Metamorphosis. Kykeons, spells, plugins, whatever?


Metamorphosis (MMP) provides you with a generic "plugins" system. Using Metamorphosis, a module or a class is able to alter and/or extend its original behavior at run-time, in a standardized, programmer-friendly way.

Typical use-cases:

  • you wrote a tiny application and would like to be able to extend its functionnalities without clutering the code base with loads of specific stuff;
  • you wrote your very own CMS and would like your users to be able to write and share some plugins;
  • you are using software written by someone else and would like to be able to customize your running instance with some very specific features only you care about;
  • you wrote a script which would benefit of being able to modify its behavior at runtime, on a per-module or per-class basis.

Basic usage

Let's look at a common pattern: desiging a plugin system for your project named Conference. It allows speakers to register to a conference server to broadcast their talks live (or something like that, I lost the specs anyway). As some specific speakers have specific needs, a plugin system would be nice. I removed (inexistent yet) powerful parts of the Conference app so as to focus on what's relevant for illustrating the plugin system.

# ./conference.rb
require 'metamorphosis'

module Conference
  extend Metamorphosis

  # At this point, Conference's internals are exposed in a standardized way
  # to Metamorphosis' own DSL. Both the Speaker and Server modules defined below
  # can be altered by plugins (default behaviour, highly customizable though!).

  module Client
    # There will be only one, hard-coded speaker for the sake of the example (!).
    module Speaker
      def say(something)
        puts "A speaker says: #{something}"

  module Server
    def self.start
      a = # wake up our one and only speaker
      a.say "hello world!" # => hello world!

      # It seems this speaker likes to talk backward. Let's do that.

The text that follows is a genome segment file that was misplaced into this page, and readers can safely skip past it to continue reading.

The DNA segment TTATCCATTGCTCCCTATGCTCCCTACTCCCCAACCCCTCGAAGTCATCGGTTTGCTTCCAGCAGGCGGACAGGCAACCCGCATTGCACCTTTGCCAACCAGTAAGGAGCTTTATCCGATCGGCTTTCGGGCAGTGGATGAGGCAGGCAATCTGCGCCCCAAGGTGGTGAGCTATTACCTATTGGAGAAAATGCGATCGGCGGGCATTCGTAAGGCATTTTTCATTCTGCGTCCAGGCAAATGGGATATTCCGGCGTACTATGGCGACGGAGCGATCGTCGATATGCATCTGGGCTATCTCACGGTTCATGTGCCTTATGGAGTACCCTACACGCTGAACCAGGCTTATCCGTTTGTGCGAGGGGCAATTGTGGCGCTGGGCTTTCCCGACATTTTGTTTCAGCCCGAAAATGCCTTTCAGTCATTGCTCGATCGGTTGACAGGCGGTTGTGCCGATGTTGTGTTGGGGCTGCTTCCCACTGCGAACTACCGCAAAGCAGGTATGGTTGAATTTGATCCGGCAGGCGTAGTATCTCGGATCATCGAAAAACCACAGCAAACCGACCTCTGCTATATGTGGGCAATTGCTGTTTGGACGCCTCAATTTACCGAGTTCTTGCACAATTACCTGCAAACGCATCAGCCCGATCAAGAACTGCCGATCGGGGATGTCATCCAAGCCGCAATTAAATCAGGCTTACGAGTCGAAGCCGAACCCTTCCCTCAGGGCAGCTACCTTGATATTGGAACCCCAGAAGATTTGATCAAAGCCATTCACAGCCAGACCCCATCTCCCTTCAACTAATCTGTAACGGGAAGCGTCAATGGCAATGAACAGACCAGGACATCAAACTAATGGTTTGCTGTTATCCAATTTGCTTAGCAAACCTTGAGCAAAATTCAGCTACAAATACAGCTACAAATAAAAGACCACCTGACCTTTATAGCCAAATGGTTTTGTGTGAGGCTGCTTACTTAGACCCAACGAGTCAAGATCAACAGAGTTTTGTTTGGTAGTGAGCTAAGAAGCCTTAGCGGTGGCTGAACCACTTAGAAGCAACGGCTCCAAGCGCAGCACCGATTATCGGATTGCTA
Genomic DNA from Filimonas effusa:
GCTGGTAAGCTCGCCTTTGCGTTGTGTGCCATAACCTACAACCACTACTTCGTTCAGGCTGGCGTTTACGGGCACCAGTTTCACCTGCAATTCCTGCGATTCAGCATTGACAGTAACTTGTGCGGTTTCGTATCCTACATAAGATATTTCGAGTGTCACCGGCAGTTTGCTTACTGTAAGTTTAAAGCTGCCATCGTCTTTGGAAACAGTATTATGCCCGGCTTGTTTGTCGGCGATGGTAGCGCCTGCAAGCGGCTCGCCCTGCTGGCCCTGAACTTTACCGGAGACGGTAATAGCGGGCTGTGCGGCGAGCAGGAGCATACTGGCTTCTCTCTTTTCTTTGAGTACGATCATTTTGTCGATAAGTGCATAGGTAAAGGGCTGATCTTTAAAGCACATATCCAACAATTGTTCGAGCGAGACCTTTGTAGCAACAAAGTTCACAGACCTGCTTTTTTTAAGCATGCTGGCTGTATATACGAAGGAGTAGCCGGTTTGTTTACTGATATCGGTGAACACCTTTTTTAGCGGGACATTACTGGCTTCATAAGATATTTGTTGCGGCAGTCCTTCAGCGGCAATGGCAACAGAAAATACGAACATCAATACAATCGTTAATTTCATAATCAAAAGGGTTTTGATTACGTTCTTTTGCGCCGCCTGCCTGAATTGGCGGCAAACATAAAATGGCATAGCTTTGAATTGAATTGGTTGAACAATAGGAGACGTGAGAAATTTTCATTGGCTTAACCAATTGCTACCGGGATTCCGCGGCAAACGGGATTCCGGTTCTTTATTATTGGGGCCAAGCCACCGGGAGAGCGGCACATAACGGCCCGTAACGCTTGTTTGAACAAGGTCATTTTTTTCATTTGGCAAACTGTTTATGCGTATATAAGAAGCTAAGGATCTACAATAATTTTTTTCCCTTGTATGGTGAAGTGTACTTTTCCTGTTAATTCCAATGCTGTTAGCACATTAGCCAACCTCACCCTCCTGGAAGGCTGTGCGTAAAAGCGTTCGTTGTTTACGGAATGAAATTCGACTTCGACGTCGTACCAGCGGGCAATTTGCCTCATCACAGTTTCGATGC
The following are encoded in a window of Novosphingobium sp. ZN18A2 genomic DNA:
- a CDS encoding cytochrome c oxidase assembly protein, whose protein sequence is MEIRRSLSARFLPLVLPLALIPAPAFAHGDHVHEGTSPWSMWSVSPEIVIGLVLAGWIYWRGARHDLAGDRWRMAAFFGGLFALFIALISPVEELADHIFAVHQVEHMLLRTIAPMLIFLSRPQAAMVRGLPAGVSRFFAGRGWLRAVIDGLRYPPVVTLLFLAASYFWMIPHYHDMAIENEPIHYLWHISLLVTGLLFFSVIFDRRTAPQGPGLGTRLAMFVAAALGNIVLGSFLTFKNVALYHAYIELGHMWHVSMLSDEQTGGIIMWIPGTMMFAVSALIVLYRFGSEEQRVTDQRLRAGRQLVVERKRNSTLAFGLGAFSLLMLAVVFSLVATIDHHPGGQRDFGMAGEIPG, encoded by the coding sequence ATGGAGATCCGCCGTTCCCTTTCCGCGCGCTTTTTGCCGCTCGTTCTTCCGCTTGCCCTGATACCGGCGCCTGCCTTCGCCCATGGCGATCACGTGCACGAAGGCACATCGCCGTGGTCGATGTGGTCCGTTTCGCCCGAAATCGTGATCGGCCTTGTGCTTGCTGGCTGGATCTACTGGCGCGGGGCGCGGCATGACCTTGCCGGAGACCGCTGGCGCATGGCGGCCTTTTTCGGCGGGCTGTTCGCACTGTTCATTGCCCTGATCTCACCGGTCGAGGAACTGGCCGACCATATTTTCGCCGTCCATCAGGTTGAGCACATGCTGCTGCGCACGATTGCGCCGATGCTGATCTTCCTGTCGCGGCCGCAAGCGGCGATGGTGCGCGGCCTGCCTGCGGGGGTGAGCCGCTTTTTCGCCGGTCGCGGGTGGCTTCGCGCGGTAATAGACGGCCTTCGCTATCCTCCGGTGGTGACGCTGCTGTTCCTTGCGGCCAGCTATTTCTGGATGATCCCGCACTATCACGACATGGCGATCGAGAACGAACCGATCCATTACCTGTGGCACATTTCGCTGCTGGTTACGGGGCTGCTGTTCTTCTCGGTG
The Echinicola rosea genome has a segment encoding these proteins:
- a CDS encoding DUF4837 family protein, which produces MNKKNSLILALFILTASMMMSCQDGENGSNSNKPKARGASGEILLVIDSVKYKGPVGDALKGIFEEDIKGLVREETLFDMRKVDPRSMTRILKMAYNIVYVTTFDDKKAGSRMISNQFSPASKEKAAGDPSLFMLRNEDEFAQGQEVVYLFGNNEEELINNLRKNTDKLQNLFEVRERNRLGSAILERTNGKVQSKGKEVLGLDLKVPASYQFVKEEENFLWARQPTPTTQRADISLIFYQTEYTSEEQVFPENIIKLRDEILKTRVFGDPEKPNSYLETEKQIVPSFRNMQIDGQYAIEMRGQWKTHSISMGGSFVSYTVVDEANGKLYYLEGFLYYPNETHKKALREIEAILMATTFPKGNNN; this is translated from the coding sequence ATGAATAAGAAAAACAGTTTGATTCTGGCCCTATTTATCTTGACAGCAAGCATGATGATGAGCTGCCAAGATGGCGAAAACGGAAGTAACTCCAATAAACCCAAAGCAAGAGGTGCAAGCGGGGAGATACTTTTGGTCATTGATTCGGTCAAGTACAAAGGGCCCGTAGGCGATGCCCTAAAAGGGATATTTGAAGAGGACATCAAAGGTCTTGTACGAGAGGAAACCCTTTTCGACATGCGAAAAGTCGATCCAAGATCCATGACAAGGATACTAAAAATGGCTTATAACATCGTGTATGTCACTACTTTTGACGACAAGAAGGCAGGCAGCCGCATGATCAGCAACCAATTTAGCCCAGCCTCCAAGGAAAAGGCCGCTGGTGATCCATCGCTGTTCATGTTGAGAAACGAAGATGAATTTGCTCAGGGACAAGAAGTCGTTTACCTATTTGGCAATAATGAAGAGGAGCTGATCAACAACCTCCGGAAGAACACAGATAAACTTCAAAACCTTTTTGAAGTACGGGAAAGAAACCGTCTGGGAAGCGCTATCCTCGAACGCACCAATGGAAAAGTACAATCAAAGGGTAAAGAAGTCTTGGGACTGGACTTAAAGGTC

MyProject.activate "backward"

      a.say "hello world again!" # => hello world again!
      # Goodness me!
      # Well, actually, the Backward plugin affects Speaker's instances,
      # but only those defined from the time it is activated on.
      # If you want to catch previously existing instances, call:
      # MyProject.activate "backward", :retroactive => true
      # Here, we're gonna wake up the real backward-speaker, as the previous
      # one was just the guy checking mics. "hello then" # => neht olleh

MyProject::Server.start # let the conference start!

Here's how the Backward plugin is defined. This example is a bit verbose as there's only one redefinition, and an unnecessarily nested modules structure, yet it should get you started.

# ./spells/backward.rb
module Conference
  module Spells
    module Client
      module Speaker
        module InstanceMethods
          def say(something)

Metamorphosis brands as "spells" what you may call plugins. That's the default name, but it can easily be changed to any custom value, allowing you to tailor the DSL to your needs.

So you basically just created Conference and a new Spells module, then open modules which names mimics receiver's modules or classes you want to hook-in (here, Client::Speaker). Then comes a piece of convention: as we want to modify instances behavior, we state our intent explicitily by opening a InstanceMethods module.

We could have then merely redefined the say method but instead, we call super with a new argument. Then, we're able to talk backward!


[sudo] gem install metamorphosis

Don't forget to discard sudo if you use RVM.

Then use it with:

require 'metamorphosis'

Inheritance everywhere

Traditionnal plugins solutions wants you to manage some aliasing and make it hard to fallback on original behavior should you want to. Metamorphosis ships with a clean extension mechanism which handle both class and instance behavior redefinition on-the-fly.

Metamorphosis relies on the power of Ruby's mixin and extend method to design a powerful inheritance chain around your objects. To learn more about the nitty-gritty details, see the section "Under the hood" below.